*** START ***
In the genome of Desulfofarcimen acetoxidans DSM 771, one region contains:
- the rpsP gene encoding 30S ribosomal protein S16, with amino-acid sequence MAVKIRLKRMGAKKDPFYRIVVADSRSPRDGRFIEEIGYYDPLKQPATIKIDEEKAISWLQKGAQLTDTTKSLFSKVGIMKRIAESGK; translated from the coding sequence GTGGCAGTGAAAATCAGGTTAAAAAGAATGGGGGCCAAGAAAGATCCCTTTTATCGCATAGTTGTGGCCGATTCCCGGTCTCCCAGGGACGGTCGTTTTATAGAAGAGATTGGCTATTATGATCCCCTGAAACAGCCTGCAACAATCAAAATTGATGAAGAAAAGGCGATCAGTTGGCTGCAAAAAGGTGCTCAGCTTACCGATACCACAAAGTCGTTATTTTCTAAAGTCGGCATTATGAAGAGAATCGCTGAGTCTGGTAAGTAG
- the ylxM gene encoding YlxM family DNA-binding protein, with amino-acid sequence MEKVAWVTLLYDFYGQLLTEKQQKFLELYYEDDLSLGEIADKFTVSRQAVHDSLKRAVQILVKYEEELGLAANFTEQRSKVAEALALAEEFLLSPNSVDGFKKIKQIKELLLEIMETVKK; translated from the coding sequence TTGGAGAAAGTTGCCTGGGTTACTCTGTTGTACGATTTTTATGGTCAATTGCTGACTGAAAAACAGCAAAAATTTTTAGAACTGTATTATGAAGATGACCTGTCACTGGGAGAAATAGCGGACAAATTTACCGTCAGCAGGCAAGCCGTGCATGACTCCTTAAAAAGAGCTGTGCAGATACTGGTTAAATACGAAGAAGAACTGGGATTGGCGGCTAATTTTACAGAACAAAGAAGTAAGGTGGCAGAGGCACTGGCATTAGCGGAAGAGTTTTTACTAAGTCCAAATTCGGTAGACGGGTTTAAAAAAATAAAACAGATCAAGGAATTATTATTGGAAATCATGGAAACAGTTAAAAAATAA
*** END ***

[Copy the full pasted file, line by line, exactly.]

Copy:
In the genome of Desulfofarcimen acetoxidans DSM 771, one region contains:
- the rpsP gene encoding 30S ribosomal protein S16, with amino-acid sequence MAVKIRLKRMGAKKDPFYRIVVADSRSPRDGRFIEEIGYYDPLKQPATIKIDEEKAISWLQKGAQLTDTTKSLFSKVGIMKRIAESGK; translated from the coding sequence GTGGCAGTGAAAATCAGGTTAAAAAGAATGGGGGCCAAGAAAGATCCCTTTTATCGCATAGTTGTGGCCGATTCCCGGTCTCCCAGGGACGGTCGTTTTATAGAAGAGATTGGCTATTATGATCCCCTGAAACAGCCTGCAACAATCAAAATTGATGAAGAAAAGGCGATCAGTTGGCTGCAAAAAGGTGCTCAGCTTACCGATACCACAAAGTCGTTATTTTCTAAAGTCGGCATTATGAAGAGAATCGCTGAGTCTGGTAAGTAG
- the ylxM gene encoding YlxM family DNA-binding protein, with amino-acid sequence MEKVAWVTLLYDFYGQLLTEKQQKFLELYYEDDLSLGEIADKFTVSRQAVHDSLKRAVQILVKYEEELGLAANFTEQRSKVAEALALAEEFLLSPNSVDGFKKIKQIKELLLEIMETVKK; translated from the coding sequence TTGGAGAAAGTTGCCTGGGTTACTCTGTTGTACGATTTTTATGGTCAATTGCTGACTGAAAAACAGCAAAAATTTTTAGAACTGTATTATGAAGATGACCTGTCACTGGGAGAAATAGCGGACAAATTTACCGTCAGCAGGCAAGCCGTGCATGACTCCTTAAAAAGAGCTGTGCAGATACTGGTTAAATACGAAGAAGAACTGGGATTGGCGGCTAATTTTACAGAACAAAGAAGTAAGGTGGCAGAGGCACTGGCATTAGCGGAAGAGTTTTTACTAAGTCCAAATTCGGTAGACGGGTTTAAAAAAATAAAACAGATCAAGGAATTATTATTGGAAATCATGGAAACAGTTAAAAAATAA